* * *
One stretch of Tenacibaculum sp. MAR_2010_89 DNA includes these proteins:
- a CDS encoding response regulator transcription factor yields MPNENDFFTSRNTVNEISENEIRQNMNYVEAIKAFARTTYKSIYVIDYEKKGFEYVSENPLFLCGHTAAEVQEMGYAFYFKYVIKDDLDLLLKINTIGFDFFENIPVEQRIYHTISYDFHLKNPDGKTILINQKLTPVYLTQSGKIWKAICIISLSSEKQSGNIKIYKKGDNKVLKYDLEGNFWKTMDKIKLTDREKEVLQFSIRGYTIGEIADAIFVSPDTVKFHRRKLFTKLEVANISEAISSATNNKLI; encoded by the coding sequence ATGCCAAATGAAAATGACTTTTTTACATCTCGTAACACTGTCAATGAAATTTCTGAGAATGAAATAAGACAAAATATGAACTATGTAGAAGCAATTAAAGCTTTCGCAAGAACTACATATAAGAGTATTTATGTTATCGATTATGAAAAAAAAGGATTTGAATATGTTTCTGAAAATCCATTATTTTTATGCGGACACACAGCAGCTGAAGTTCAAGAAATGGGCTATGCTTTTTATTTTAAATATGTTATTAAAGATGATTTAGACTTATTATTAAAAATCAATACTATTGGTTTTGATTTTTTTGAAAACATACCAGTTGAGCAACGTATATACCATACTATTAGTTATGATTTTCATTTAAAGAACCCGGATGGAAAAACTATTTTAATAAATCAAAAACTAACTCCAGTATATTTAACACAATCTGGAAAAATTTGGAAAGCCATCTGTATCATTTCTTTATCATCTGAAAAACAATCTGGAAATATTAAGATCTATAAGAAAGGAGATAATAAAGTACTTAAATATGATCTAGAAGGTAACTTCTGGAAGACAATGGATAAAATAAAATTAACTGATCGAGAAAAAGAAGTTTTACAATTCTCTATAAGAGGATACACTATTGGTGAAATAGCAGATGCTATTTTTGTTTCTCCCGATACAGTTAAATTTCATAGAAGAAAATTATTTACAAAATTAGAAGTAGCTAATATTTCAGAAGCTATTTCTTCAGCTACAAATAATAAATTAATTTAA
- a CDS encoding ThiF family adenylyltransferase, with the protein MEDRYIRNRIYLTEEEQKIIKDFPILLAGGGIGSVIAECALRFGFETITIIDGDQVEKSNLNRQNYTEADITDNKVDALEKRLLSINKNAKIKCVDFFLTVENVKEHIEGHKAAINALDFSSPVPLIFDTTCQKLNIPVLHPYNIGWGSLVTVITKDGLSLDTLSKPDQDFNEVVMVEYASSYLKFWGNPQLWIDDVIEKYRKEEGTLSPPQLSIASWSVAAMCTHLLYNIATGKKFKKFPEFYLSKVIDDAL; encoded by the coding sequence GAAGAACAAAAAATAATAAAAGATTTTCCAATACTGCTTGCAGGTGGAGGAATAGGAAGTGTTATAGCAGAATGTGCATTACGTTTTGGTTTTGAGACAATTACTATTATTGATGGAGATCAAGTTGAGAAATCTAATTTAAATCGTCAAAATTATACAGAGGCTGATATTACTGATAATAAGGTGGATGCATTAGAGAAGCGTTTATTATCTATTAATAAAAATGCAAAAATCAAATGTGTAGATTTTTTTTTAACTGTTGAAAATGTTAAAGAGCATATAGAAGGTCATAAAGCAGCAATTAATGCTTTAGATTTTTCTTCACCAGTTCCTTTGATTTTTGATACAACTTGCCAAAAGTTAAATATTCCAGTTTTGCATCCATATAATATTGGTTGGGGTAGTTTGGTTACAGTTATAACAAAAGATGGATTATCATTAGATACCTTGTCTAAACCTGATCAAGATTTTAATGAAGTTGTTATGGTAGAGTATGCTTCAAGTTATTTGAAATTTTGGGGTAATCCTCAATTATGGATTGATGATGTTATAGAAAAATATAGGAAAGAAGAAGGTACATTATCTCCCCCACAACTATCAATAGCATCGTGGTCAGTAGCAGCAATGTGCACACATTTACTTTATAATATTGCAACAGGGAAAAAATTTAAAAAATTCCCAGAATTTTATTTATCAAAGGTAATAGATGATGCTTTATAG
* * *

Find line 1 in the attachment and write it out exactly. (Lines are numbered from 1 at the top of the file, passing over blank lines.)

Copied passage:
One stretch of Tenacibaculum sp. MAR_2010_89 DNA includes these proteins: